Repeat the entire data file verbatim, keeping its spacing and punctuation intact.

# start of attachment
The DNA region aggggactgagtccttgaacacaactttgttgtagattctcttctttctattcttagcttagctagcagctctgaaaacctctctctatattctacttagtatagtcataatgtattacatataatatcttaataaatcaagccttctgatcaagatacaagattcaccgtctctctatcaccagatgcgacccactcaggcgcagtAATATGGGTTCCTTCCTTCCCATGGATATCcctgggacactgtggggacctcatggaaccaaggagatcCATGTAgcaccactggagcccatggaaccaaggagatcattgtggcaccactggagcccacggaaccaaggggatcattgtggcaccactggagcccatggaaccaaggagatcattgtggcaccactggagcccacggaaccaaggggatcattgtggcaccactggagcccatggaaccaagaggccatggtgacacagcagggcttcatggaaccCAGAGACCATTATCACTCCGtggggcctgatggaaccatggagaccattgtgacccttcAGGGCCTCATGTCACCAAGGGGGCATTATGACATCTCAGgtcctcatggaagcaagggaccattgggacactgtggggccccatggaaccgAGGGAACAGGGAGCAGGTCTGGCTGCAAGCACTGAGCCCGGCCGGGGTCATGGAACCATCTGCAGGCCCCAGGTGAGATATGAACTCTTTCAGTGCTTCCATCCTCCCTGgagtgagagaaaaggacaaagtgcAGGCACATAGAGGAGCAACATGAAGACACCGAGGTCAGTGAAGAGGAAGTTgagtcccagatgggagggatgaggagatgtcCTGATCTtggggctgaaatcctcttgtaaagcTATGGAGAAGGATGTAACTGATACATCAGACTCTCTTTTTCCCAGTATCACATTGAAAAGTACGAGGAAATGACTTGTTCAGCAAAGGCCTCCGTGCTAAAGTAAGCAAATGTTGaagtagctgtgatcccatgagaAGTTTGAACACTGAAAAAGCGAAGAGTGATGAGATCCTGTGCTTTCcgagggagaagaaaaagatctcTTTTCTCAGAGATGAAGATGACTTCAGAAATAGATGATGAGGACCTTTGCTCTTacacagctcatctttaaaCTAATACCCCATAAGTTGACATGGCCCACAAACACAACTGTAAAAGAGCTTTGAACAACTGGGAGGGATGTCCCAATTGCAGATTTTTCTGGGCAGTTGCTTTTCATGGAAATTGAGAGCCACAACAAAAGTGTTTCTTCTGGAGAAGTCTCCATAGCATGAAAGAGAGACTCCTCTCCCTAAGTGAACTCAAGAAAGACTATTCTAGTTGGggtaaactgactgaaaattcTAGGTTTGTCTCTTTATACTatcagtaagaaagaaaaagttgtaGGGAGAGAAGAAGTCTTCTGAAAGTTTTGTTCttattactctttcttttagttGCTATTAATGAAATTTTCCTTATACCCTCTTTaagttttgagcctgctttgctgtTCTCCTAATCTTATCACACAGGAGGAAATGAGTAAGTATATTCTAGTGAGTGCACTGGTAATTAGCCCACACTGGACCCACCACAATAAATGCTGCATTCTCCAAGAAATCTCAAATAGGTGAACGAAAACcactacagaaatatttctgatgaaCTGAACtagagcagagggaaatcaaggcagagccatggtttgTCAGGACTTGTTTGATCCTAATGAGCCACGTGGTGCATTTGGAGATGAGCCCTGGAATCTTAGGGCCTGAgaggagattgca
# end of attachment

The DNA region aggggactgagtccttgaacacaactttgttgtagattctcttctttctattcttagcttagctagcagctctgaaaacctctctctatattctacttagtatagtcataatgtattacatataatatcttaataaatcaagccttctgatcaagatacaagattcaccgtctctctatcaccagatgcgacccactcaggcgcagtAATATGGGTTCCTTCCTTCCCATGGATATCcctgggacactgtggggacctcatggaaccaaggagatcCATGTAgcaccactggagcccatggaaccaaggagatcattgtggcaccactggagcccacggaaccaaggggatcattgtggcaccactggagcccatggaaccaaggagatcattgtggcaccactggagcccacggaaccaaggggatcattgtggcaccactggagcccatggaaccaagaggccatggtgacacagcagggcttcatggaaccCAGAGACCATTATCACTCCGtggggcctgatggaaccatggagaccattgtgacccttcAGGGCCTCATGTCACCAAGGGGGCATTATGACATCTCAGgtcctcatggaagcaagggaccattgggacactgtggggccccatggaaccgAGGGAACAGGGAGCAGGTCTGGCTGCAAGCACTGAGCCCGGCCGGGGTCATGGAACCATCTGCAGGCCCCAGGTGAGATATGAACTCTTTCAGTGCTTCCATCCTCCCTGgagtgagagaaaaggacaaagtgcAGGCACATAGAGGAGCAACATGAAGACACCGAGGTCAGTGAAGAGGAAGTTgagtcccagatgggagggatgaggagatgtcCTGATCTtggggctgaaatcctcttgtaaagcTATGGAGAAGGATGTAACTGATACATCAGACTCTCTTTTTCCCAGTATCACATTGAAAAGTACGAGGAAATGACTTGTTCAGCAAAGGCCTCCGTGCTAAAGTAAGCAAATGTTGaagtagctgtgatcccatgagaAGTTTGAACACTGAAAAAGCGAAGAGTGATGAGATCCTGTGCTTTCcgagggagaagaaaaagatctcTTTTCTCAGAGATGAAGATGACTTCAGAAATAGATGATGAGGACCTTTGCTCTTacacagctcatctttaaaCTAATACCCCATAAGTTGACATGGCCCACAAACACAACTGTAAAAGAGCTTTGAACAACTGGGAGGGATGTCCCAATTGCAGATTTTTCTGGGCAGTTGCTTTTCATGGAAATTGAGAGCCACAACAAAAGTGTTTCTTCTGGAGAAGTCTCCATAGCATGAAAGAGAGACTCCTCTCCCTAAGTGAACTCAAGAAAGACTATTCTAGTTGGggtaaactgactgaaaattcTAGGTTTGTCTCTTTATACTatcagtaagaaagaaaaagttgtaGGGAGAGAAGAAGTCTTCTGAAAGTTTTGTTCttattactctttcttttagttGCTATTAATGAAATTTTCCTTATACCCTCTTTaagttttgagcctgctttgctgtTCTCCTAATCTTATCACACAGGAGGAAATGAGTAAGTATATTCTAGTGAGTGCACTGGTAATTAGCCCACACTGGACCCACCACAATAAATGCTGCATTCTCCAAGAAATCTCAAATAGGTGAACGAAAACcactacagaaatatttctgatgaaCTGAACtagagcagagggaaatcaaggcagagccatggtttgTCAGGACTTGTTTGATCCTAATGAGCCACGTGGTGCATTTGGAGATGAGCCCTGGAATCTTAGGGCCTGAgaggagattgca